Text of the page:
Walking through Piazza San Firenze it is impossible not to notice the San Firenze Complex. Imposing at over 3,700 square meters, the building that was once a convent of Filipino priests and later the Court of Florence is one of the few examples of Baroque architecture in the city.
Inside the building, one of the highlights is the music room, with a vaulted ceiling decorated with the Assumption of the Virgin by Giuliano Traballesi (1775) and surrounded by crates in the exedras and along the side walls, formerly used for singing Lauds by the Filipino priests.
The Performing Arts library is also noteworthy. With nearly 10,000 volumes of literature, history, religion, music, cinema, theater, fashion, costumes, photography and art, the collection was organized based on a functional system that reflects the subdivision by subject chosen by Franco Zeffirelli, director, screenwriter, Italian set designer and politician who lends his name to the museum in the complex.
The Zeffirelli Collection houses more than 250 works by Maestro Zeffirelli, including stage sketches, drawings, and costumes. The exhibition’s itinerary runs chronologically through the theater in prose, the opera in music and the cinema. The great artistic personalities who collaborated with him and the theaters around the world that welcomed him mark his passage through the Collection.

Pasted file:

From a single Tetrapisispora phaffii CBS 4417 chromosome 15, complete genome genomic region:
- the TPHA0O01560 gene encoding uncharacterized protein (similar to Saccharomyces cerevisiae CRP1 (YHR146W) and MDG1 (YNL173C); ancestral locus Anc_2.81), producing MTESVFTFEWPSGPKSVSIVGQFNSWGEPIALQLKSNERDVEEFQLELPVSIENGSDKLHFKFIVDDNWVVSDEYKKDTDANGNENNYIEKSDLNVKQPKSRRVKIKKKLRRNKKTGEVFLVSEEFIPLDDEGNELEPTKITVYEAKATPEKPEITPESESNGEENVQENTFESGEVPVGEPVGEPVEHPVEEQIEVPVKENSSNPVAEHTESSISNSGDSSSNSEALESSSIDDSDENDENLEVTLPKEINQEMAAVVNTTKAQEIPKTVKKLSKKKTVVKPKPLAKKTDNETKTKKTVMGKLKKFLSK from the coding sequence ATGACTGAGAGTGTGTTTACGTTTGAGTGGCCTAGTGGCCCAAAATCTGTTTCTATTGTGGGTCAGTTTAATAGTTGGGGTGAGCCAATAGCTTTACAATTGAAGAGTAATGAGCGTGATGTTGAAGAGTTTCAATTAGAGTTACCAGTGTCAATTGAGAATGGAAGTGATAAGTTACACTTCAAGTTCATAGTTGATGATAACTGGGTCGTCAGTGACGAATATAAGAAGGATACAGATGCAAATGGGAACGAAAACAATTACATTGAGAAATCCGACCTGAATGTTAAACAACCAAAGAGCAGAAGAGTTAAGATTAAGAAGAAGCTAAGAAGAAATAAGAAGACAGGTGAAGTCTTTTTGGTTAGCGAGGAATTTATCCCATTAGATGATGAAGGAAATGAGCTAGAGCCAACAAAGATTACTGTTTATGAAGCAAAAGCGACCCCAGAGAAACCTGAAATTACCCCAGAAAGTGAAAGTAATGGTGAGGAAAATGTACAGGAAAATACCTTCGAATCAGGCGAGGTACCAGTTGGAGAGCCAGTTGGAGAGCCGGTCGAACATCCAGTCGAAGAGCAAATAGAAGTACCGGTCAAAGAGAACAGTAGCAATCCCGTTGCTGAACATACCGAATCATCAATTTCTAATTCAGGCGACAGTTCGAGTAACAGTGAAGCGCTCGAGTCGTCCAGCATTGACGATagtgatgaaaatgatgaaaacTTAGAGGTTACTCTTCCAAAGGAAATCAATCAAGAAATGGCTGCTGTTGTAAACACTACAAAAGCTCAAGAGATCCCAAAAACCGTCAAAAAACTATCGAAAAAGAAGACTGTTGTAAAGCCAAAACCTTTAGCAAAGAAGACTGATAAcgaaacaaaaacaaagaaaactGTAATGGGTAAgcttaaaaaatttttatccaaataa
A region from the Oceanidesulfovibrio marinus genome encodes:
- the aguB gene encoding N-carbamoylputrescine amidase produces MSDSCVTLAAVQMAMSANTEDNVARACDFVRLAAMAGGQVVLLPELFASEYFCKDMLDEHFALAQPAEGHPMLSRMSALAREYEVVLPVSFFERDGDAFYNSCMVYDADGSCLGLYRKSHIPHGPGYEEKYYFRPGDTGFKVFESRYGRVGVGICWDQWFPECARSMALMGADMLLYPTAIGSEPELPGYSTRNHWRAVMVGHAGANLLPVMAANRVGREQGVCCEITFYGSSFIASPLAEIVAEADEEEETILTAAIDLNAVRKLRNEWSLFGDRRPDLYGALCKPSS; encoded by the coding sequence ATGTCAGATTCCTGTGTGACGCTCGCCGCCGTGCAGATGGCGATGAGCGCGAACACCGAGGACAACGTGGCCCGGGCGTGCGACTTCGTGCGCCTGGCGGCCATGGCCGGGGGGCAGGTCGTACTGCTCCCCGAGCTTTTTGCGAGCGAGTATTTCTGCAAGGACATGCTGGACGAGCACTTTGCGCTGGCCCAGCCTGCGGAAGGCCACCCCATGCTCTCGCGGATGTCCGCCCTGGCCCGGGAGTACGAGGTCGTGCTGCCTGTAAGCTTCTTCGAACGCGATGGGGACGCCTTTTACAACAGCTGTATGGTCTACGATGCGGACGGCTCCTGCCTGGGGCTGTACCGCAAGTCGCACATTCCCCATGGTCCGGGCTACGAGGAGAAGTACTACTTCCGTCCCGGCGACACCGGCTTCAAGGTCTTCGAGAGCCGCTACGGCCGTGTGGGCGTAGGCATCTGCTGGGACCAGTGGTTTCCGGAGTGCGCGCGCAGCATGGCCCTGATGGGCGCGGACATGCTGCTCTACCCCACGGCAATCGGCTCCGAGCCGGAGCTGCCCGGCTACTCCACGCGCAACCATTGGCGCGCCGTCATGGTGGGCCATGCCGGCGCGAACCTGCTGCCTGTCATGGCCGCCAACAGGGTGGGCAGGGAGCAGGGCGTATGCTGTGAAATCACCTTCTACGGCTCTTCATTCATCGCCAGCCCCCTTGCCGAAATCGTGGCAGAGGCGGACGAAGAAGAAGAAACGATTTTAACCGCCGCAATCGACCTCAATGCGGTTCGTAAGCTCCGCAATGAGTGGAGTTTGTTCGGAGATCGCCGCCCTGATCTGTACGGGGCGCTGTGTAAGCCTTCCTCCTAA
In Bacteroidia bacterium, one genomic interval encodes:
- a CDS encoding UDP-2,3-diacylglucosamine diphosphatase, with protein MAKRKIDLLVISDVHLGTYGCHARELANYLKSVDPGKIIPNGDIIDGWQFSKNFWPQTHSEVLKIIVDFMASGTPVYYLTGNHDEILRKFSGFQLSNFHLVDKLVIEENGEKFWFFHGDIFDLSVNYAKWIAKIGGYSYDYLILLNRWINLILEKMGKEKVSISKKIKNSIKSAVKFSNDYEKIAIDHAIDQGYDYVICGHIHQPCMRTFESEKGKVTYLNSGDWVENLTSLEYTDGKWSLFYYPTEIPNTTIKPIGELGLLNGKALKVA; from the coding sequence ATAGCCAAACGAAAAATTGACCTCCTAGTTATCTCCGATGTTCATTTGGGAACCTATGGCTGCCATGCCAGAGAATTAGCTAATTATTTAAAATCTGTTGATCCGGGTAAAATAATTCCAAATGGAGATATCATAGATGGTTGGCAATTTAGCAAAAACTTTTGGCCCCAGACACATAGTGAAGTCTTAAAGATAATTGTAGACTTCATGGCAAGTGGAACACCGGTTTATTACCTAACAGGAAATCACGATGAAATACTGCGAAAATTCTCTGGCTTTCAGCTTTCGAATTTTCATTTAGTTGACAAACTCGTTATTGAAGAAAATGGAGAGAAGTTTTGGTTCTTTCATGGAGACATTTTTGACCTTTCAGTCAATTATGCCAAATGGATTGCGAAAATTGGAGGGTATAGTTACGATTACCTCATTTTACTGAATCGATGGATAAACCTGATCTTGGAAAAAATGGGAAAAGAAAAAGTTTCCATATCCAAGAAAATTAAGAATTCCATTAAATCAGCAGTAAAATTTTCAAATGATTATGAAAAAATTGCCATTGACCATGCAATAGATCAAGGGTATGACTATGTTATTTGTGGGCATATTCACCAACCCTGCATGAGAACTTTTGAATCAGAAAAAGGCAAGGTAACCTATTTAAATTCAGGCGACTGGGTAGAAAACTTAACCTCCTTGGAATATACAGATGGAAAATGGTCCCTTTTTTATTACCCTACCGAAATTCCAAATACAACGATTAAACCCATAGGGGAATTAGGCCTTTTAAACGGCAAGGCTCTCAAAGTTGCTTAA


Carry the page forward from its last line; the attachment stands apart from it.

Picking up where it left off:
The first rooms are thus dedicated to the two figures who most influenced Franco Zeffirelli’s education and early career: first, the space for the mentor and teacher Luchino Visconti; then from the room dedicated to Maria Callas.
The Zeffirelli Collection section dedicated to Opera in Music opens with “playful operas” and Zeffirelli’s professional partnership with Callas. Continuing with the first hits in America and at MET New York, we understand the unmistakable contribution of director and set designer Zeffirelli to the world of Opera in Music.
Afterwards, visitors will be able to visit the section dedicated to Cinema. Great Shakespearean transpositions like “The Tamed Shrew” with Richard Burton and Elizabeth Taylor and “Romeo and Juliet” with the young Leonard Whiting and Olivia Hussey pave the way for cinema.
Since 2020, room 13 has housed the faithful reconstruction of Franco Zeffirelli’s Atelier. The furniture, ornaments, souvenir photos and objects that Mestre used to design his works are original.
Finally, room 14, or Sala Inferno, which is entirely dedicated to Dante’s Inferno project, never completed by Zeffirelli. Fifty-one sketches are displayed here and scenographically projected onto the ceiling and walls.
Piazza San Firenze, 5 – 50122. Firenze
Tuesday to Sunday
from 10.00 to 18.00
Full: € 12
Reduced over 65 and students under 18: € 8
Free disabled person, accompanying person 8 €
Free for children under 6